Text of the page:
The group in which I work at EBI applies Agile Software Development methods to developing software. The technique requires that iterations are frequent and that software is released often with an emphasis on collaboration between developers, especially with regards ‘customer’ requirements. Typically through these short iterations, the whole life cycle is reproduced, including some degree of requirements analysis, testing and delivery of product.
So why is this relevant to SWO? As part of the original SWORD proposal we suggested that Agile methods could be applied to building ontologies in order to formally collect requirements, evaluate the ontology built and to deliver the SWO often and early.
As part of the first SWORD workshop in Manchester, we engaged with a number of representatives from the digitial preservation and curation community and generally those interested in software, in order to elicit requirements for SWO. Initial exercises proved very successful in collecting a great number of competency questions and feature requests.
The issue now is how to priortise this list of requirements, given the relatively short timeline of the project. Fortunately, Agile methods are at hand to help. Two methods were employed to do just this. First of all ‘planning poker‘. Normally used to estimate effort or relative size of tasks in software development, we took an ontology engineering perspective and turned those tasks into ‘components’ of software which were required to be added to the ontology to describe software. For example, version information, licensing, and so on. This exercise produces a list of requirements with some metric of effort required attached to each component. Next we applied a technique called ‘buy-a-feature‘ which allows users to prioritise components by spending points to ‘purchase’ features, the price of which is based on the initial complexity estimates.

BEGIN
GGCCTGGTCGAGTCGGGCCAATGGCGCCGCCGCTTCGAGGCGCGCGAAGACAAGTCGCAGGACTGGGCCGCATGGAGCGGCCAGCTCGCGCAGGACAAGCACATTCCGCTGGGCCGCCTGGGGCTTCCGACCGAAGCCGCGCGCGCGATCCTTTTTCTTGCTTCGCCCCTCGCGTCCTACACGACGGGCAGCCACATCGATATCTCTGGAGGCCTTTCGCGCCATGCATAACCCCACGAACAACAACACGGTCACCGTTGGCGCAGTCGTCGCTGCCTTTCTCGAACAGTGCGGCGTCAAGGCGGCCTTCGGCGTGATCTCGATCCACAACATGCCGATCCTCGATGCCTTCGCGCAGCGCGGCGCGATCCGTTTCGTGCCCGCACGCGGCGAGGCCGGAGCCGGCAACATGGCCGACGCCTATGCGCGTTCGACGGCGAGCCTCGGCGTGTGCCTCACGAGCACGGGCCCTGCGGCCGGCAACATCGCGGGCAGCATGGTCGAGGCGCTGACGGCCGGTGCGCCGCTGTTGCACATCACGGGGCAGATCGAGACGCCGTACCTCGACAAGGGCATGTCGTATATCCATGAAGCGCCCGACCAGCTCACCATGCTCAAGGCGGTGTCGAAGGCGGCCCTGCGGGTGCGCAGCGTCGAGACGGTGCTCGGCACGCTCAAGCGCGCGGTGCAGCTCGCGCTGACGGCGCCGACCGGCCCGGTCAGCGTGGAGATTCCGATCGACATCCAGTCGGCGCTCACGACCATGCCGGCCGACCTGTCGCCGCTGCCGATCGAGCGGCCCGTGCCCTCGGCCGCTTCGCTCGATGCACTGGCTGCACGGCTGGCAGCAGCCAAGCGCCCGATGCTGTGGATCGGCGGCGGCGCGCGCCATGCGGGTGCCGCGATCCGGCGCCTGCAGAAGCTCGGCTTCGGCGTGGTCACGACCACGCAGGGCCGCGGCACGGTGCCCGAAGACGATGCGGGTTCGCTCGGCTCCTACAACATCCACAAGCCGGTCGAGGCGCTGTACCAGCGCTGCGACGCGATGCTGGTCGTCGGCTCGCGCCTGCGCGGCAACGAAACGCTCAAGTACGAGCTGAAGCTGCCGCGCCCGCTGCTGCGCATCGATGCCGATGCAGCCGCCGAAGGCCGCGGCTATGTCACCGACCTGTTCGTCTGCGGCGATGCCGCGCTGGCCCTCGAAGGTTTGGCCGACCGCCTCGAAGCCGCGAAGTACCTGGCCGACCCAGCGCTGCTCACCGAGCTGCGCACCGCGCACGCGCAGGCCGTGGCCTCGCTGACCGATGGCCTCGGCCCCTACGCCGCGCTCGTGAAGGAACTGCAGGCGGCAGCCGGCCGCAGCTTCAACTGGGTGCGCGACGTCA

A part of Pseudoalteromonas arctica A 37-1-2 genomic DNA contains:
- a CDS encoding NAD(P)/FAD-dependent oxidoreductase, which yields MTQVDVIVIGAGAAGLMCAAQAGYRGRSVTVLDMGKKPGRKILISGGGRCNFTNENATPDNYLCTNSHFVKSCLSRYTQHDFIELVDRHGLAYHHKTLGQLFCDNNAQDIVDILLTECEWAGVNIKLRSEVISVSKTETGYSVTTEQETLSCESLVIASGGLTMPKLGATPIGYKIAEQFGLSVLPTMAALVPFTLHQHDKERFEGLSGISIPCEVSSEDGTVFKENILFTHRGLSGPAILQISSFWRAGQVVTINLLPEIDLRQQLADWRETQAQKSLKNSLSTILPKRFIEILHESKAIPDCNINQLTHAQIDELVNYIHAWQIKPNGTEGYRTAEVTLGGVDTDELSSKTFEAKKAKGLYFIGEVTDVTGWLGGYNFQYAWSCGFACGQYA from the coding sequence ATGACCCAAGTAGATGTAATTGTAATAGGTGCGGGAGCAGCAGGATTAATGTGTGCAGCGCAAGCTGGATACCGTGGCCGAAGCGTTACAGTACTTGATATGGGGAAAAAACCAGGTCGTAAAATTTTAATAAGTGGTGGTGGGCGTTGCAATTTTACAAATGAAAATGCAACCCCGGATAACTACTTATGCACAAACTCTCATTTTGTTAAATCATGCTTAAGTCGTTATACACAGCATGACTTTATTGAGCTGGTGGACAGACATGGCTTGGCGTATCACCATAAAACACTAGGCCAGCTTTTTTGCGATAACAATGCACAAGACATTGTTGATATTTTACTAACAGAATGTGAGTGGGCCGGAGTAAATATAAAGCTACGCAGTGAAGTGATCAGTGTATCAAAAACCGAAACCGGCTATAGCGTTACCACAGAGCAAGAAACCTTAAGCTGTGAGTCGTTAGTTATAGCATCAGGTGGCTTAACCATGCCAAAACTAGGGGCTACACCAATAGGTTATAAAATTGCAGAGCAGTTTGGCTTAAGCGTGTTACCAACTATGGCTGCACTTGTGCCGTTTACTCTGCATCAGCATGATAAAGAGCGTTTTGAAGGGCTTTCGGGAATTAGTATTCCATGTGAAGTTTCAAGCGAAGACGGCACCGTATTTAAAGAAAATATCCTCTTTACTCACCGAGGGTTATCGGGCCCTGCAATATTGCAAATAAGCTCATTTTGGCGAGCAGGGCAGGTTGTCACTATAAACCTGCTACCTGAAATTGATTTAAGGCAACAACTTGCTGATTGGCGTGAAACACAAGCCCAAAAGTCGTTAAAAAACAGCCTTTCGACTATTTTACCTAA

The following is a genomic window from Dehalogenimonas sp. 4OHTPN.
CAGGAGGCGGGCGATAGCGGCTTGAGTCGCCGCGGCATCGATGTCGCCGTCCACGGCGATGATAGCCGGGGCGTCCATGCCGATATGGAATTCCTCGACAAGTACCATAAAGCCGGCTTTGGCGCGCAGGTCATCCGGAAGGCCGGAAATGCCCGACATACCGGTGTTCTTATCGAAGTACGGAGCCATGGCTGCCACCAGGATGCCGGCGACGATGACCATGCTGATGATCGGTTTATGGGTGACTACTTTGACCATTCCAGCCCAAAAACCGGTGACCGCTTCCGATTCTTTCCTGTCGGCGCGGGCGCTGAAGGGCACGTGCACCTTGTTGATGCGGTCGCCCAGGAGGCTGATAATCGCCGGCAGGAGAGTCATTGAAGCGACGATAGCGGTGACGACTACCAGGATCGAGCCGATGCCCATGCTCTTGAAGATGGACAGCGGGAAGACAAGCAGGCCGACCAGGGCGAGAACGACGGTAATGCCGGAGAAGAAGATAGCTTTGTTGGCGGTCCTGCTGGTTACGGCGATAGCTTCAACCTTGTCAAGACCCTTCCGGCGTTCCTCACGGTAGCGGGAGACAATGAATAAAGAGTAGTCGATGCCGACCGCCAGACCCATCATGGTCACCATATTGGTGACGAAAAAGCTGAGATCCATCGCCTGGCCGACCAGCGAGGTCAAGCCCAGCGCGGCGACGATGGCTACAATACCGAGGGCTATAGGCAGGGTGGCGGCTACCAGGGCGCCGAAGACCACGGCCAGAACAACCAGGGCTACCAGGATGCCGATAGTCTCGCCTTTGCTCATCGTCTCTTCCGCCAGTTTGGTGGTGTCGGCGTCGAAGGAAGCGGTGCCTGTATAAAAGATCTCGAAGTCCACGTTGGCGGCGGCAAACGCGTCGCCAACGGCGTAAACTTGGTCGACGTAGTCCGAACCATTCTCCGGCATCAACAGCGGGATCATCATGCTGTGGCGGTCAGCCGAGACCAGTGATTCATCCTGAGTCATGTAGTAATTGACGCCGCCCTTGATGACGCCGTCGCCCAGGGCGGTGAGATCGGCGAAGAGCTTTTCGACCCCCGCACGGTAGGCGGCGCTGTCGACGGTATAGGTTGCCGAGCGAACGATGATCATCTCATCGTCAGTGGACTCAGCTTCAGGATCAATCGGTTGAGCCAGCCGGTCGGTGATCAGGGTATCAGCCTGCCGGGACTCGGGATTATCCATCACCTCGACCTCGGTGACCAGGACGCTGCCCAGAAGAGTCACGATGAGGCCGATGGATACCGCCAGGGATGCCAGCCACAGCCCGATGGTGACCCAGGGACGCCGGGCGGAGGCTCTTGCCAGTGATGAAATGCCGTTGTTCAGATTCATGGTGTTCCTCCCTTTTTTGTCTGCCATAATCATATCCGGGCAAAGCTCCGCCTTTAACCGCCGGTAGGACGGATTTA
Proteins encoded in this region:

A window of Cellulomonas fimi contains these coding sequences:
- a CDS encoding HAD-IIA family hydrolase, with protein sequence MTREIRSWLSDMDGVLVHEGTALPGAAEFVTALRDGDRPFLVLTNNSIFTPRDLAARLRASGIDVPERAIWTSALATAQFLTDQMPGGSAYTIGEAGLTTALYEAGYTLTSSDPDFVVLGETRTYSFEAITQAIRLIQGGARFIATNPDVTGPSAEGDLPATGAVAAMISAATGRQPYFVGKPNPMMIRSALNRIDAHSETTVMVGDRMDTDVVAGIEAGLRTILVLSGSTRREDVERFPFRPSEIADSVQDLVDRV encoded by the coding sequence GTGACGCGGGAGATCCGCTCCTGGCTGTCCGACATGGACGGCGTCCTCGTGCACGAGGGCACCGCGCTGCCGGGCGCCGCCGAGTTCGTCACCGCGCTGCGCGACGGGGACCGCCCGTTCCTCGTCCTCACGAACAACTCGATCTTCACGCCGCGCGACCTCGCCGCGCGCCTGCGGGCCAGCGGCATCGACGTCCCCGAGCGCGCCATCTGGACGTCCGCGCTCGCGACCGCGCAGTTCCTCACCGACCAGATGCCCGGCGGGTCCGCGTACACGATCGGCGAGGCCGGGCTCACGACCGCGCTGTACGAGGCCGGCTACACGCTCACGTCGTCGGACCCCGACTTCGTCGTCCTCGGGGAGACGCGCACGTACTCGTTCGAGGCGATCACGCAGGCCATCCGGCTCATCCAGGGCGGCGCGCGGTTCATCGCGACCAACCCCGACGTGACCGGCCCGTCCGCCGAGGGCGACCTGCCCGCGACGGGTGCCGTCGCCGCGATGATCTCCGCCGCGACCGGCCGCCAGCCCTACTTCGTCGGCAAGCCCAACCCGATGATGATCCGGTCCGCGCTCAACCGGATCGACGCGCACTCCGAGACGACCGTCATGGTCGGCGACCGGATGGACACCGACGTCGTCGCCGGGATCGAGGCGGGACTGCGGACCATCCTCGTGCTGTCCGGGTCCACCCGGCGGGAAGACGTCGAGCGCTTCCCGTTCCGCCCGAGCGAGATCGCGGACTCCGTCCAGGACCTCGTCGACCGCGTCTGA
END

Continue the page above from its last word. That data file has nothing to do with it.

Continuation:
So how did this work? Very well as it happens. The participants readily engaged with the approach (which always helps of course!) and the techniques were useful in identifying discrepancies in effort estimation, clarifying areas of ambiguity and producing a list of prioritised components moving forward.
Below is an image of the ‘priority list’ of components bought by users (shown in green) and will be the focus of the SWO project. Click the image to enlarge. In the image, the columns are the ‘component’ areas, i.e. bits of software we will describe in the ontology. The groupings are based on the previous card sorting exercise. The rows represent the different people’s ‘purchases’ with the final row showing the total spent on each component.